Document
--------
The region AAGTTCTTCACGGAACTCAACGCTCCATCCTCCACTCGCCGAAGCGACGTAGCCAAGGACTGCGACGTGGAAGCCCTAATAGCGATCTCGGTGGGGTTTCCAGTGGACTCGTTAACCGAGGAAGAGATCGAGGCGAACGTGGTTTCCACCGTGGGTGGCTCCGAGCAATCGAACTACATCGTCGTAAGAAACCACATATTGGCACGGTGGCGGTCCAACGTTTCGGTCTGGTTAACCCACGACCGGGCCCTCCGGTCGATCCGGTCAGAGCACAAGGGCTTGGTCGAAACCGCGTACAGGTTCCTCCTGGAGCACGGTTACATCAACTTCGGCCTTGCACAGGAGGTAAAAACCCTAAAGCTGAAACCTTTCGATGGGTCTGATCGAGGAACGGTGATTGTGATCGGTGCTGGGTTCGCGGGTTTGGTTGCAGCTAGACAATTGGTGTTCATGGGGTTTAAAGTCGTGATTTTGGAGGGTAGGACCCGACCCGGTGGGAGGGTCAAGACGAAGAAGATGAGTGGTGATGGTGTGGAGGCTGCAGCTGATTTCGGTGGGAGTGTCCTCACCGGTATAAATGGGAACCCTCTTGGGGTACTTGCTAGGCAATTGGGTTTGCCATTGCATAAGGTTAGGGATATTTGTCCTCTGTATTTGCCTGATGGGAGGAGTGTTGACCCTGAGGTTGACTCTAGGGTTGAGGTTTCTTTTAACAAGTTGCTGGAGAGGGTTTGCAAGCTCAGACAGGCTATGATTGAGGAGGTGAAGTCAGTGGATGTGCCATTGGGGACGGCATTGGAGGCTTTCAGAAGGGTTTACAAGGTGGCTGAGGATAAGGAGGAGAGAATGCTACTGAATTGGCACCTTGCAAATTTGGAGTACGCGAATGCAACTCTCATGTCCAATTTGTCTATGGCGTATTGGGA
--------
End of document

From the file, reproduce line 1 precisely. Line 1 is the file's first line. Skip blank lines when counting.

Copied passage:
The region AAGTTCTTCACGGAACTCAACGCTCCATCCTCCACTCGCCGAAGCGACGTAGCCAAGGACTGCGACGTGGAAGCCCTAATAGCGATCTCGGTGGGGTTTCCAGTGGACTCGTTAACCGAGGAAGAGATCGAGGCGAACGTGGTTTCCACCGTGGGTGGCTCCGAGCAATCGAACTACATCGTCGTAAGAAACCACATATTGGCACGGTGGCGGTCCAACGTTTCGGTCTGGTTAACCCACGACCGGGCCCTCCGGTCGATCCGGTCAGAGCACAAGGGCTTGGTCGAAACCGCGTACAGGTTCCTCCTGGAGCACGGTTACATCAACTTCGGCCTTGCACAGGAGGTAAAAACCCTAAAGCTGAAACCTTTCGATGGGTCTGATCGAGGAACGGTGATTGTGATCGGTGCTGGGTTCGCGGGTTTGGTTGCAGCTAGACAATTGGTGTTCATGGGGTTTAAAGTCGTGATTTTGGAGGGTAGGACCCGACCCGGTGGGAGGGTCAAGACGAAGAAGATGAGTGGTGATGGTGTGGAGGCTGCAGCTGATTTCGGTGGGAGTGTCCTCACCGGTATAAATGGGAACCCTCTTGGGGTACTTGCTAGGCAATTGGGTTTGCCATTGCATAAGGTTAGGGATATTTGTCCTCTGTATTTGCCTGATGGGAGGAGTGTTGACCCTGAGGTTGACTCTAGGGTTGAGGTTTCTTTTAACAAGTTGCTGGAGAGGGTTTGCAAGCTCAGACAGGCTATGATTGAGGAGGTGAAGTCAGTGGATGTGCCATTGGGGACGGCATTGGAGGCTTTCAGAAGGGTTTACAAGGTGGCTGAGGATAAGGAGGAGAGAATGCTACTGAATTGGCACCTTGCAAATTTGGAGTACGCGAATGCAACTCTCATGTCCAATTTGTCTATGGCGTATTGGGA